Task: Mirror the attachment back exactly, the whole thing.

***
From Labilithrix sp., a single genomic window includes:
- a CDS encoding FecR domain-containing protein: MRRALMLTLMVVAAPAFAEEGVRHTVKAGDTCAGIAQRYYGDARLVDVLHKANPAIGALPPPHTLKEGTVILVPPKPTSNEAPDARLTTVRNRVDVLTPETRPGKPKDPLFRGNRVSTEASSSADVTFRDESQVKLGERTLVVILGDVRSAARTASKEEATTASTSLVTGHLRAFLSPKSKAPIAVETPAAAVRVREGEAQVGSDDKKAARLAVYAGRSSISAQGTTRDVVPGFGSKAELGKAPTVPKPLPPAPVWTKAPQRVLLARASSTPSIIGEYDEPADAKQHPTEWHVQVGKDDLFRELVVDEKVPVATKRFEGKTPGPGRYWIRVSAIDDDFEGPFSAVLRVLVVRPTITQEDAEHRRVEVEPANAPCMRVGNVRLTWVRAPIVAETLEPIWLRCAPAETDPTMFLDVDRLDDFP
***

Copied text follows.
From Labilithrix sp., a single genomic window includes:
- a CDS encoding FecR domain-containing protein: MRRALMLTLMVVAAPAFAEEGVRHTVKAGDTCAGIAQRYYGDARLVDVLHKANPAIGALPPPHTLKEGTVILVPPKPTSNEAPDARLTTVRNRVDVLTPETRPGKPKDPLFRGNRVSTEASSSADVTFRDESQVKLGERTLVVILGDVRSAARTASKEEATTASTSLVTGHLRAFLSPKSKAPIAVETPAAAVRVREGEAQVGSDDKKAARLAVYAGRSSISAQGTTRDVVPGFGSKAELGKAPTVPKPLPPAPVWTKAPQRVLLARASSTPSIIGEYDEPADAKQHPTEWHVQVGKDDLFRELVVDEKVPVATKRFEGKTPGPGRYWIRVSAIDDDFEGPFSAVLRVLVVRPTITQEDAEHRRVEVEPANAPCMRVGNVRLTWVRAPIVAETLEPIWLRCAPAETDPTMFLDVDRLDDFP